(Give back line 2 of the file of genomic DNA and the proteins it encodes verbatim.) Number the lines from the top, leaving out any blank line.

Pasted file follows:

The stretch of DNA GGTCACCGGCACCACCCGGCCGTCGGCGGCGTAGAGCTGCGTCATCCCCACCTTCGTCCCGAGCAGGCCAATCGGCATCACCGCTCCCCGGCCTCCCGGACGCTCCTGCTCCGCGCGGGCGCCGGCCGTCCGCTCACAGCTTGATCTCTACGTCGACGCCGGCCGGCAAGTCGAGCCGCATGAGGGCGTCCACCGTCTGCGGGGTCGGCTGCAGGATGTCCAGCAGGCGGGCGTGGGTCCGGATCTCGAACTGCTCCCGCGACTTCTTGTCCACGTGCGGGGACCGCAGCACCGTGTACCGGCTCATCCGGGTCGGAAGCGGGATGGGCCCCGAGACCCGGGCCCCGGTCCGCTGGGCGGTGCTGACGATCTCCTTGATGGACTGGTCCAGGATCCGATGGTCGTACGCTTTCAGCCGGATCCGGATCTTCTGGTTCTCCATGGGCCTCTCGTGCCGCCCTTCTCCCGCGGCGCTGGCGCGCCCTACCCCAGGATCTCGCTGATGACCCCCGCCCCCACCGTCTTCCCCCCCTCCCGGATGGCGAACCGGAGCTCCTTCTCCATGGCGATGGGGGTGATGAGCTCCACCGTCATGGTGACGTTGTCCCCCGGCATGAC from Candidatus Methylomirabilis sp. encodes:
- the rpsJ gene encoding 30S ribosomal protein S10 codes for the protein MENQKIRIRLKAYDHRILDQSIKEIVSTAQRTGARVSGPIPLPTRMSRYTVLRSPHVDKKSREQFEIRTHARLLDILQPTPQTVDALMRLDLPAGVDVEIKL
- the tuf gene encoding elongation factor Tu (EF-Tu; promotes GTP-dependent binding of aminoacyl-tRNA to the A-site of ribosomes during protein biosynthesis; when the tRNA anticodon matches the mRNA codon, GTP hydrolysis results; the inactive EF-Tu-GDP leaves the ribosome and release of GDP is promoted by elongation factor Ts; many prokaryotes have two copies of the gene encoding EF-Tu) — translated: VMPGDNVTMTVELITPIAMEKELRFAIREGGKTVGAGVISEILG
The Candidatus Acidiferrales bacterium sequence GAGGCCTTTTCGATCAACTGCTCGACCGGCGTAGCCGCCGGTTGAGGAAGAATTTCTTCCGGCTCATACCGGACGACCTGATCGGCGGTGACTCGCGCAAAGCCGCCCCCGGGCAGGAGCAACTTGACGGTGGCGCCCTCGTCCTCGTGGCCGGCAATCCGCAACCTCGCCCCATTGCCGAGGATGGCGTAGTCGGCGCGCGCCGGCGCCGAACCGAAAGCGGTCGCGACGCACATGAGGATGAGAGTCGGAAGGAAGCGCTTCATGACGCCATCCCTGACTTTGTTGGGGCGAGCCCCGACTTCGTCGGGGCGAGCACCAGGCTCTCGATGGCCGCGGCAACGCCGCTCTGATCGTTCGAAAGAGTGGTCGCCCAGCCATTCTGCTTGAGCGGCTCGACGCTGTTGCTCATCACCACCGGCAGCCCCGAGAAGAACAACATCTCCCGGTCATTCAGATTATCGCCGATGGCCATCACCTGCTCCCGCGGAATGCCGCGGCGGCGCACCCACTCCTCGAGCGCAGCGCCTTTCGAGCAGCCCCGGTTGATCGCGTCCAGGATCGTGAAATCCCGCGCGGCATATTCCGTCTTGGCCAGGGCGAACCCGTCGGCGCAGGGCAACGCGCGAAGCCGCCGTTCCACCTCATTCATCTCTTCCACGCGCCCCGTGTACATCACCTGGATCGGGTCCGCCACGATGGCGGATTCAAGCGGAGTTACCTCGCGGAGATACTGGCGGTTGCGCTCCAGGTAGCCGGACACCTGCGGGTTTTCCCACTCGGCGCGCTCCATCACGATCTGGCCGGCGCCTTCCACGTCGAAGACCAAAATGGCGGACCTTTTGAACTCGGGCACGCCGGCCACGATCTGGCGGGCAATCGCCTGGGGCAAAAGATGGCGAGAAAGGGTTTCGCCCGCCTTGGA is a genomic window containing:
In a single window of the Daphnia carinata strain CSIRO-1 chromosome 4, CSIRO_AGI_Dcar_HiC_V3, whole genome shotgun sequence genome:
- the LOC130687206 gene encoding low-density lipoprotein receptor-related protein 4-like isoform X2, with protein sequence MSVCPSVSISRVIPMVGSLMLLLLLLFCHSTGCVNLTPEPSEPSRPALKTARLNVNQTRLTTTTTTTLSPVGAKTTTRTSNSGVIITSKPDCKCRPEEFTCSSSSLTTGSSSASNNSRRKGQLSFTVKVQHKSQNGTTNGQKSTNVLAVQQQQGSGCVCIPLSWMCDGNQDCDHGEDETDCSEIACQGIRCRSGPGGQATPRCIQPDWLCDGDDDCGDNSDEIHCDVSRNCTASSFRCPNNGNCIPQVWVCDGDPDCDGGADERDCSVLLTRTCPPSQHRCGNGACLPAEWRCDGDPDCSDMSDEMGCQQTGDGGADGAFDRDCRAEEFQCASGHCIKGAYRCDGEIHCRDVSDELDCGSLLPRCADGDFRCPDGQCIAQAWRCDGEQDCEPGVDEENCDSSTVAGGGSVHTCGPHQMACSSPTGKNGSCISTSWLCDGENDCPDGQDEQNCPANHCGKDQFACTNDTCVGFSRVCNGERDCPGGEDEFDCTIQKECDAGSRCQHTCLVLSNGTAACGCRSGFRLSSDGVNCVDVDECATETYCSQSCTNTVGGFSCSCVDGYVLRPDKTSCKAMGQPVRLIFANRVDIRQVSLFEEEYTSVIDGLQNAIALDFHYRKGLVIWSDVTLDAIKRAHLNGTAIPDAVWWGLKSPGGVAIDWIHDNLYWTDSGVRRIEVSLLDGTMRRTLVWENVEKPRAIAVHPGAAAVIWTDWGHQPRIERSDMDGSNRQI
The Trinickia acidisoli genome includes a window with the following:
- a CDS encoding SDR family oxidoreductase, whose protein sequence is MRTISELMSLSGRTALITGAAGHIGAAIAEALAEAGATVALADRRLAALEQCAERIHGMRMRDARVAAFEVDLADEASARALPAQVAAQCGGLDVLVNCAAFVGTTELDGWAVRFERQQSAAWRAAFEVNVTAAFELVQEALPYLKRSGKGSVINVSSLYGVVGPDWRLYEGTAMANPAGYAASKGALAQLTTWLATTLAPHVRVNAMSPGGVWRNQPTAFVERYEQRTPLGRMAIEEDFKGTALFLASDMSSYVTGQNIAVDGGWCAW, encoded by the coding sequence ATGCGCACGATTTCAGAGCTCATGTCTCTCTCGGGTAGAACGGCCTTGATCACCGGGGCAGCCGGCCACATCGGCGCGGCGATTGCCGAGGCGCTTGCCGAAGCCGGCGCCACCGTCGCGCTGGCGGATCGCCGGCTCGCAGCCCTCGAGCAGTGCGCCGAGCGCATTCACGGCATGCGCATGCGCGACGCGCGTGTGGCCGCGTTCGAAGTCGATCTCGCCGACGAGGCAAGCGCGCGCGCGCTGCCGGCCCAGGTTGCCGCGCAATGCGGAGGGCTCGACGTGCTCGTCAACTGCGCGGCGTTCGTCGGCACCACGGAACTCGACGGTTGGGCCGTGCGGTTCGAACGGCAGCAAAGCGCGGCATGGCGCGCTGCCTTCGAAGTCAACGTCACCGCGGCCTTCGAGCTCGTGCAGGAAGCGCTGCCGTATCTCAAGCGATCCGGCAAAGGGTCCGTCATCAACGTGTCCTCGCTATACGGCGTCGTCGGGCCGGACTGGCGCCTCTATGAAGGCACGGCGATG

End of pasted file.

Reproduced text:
- the rpsJ gene encoding 30S ribosomal protein S10 codes for the protein MENQKIRIRLKAYDHRILDQSIKEIVSTAQRTGARVSGPIPLPTRMSRYTVLRSPHVDKKSREQFEIRTHARLLDILQPTPQTVDALMRLDLPAGVDVEIKL